Home > Publications . Search All . Browse All . Country . Browse PSC Pubs . PSC Report Series

PSC In The News

RSS Feed icon

Yang says remittances from workers abroad increase educational attainment for children

Kimball's failed replication of Reinhart-Rogoff finding cited in argument for tempered public response to social science research results

Edin and Shaefer's book on destitute families in America reviewed in NYT

Highlights

Deirdre Bloome wins ASA award for work on racial inequality and intergenerational transmission

Bob Willis awarded 2015 Jacob Mincer Award for Lifetime Contributions to the Field of Labor Economics

David Lam is new director of Institute for Social Research

Elizabeth Bruch wins Robert Merton Prize for paper in analytic sociology

Next Brown Bag

Monday, Oct 12
Joe Grengs, Policy & Planning for Social Equity in Transportation

Intergenerational ambivalence: Aging mothers whose adult daughters are mentally ill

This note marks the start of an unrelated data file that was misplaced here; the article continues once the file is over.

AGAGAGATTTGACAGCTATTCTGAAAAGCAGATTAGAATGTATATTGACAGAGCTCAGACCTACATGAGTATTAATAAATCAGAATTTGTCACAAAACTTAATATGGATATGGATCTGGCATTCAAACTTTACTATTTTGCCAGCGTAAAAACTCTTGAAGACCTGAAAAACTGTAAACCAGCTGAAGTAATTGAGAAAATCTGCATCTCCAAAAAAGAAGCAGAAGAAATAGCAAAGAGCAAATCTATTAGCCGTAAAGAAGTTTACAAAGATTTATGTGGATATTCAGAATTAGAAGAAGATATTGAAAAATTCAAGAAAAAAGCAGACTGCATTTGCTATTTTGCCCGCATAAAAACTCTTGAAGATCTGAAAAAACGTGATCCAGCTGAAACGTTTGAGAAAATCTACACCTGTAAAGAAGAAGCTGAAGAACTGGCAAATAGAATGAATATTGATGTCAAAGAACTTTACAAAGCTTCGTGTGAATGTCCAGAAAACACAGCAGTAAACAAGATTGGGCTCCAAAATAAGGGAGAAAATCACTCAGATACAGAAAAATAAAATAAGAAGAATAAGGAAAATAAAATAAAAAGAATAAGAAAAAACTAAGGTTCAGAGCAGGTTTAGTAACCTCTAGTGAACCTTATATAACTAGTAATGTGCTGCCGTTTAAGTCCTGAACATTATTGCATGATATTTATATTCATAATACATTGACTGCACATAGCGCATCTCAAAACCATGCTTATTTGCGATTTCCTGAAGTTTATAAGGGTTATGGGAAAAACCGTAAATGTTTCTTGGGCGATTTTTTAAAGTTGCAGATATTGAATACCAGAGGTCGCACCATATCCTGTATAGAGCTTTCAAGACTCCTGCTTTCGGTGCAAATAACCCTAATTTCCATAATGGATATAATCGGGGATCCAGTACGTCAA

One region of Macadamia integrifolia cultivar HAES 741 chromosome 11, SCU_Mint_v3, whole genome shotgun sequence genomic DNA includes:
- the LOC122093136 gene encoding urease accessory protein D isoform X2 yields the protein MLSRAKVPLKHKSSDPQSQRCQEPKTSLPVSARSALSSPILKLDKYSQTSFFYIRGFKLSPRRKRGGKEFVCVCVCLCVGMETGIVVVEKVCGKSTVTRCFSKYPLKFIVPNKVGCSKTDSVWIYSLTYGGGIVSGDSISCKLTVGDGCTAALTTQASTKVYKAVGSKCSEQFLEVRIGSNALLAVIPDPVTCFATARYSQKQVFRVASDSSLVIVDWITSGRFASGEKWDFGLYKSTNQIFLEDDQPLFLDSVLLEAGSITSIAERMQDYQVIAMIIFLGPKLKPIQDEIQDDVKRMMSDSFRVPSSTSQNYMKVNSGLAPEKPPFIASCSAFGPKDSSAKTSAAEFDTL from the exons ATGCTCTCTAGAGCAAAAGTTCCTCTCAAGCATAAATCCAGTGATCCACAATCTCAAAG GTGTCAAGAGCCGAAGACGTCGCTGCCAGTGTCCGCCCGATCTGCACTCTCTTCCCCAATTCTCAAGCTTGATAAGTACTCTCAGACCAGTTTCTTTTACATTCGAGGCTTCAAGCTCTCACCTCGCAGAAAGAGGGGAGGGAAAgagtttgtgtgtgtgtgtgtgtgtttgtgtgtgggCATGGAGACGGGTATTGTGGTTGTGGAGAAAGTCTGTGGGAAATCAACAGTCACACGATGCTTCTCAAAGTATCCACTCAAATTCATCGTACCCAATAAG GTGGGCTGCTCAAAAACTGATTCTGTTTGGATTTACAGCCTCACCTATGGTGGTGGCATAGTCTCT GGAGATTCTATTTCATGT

Publication Abstract

Ingersoll-Dayton, Berit, Ruth M. Dunkle, Letha Chadiha, Abigail Lawrence-Jacobson, Lydia W. Li, Erin Weir, and Jennifer Satorius. 2011. "Intergenerational ambivalence: Aging mothers whose adult daughters are mentally ill." Families in Society, 92(1): 114–119.

Research on families dealing with mental illness has considered either positive or negative aspects of intergenerational family relationships. The current study extends this work by using intergenerational ambivalence theory to examine aging mothers' contradictory expectations toward adult daughters who are mentally ill. This study focuses on interviews obtained from a sample of 22 mothers aged 52–90 who expressed considerable sociological ambivalence in relation to their grown daughters. Four strategies of managing ambivalence are identified: excusing behaviors, reducing expectations, adjusting help-giving, and confronting. The implications are that practitioners should be aware of intergenerational ambivalence, help aging parents identify their ambivalence management strategies, and assess the extent to which these strategies are adaptive. Future research directions in this area are also discussed.

DOI:10.1606/1044-3894.4077 (Full Text)

PMCID: PMC3115753. (Pub Med Central)

Country of focus: United States of America.

Browse | Search : All Pubs | Next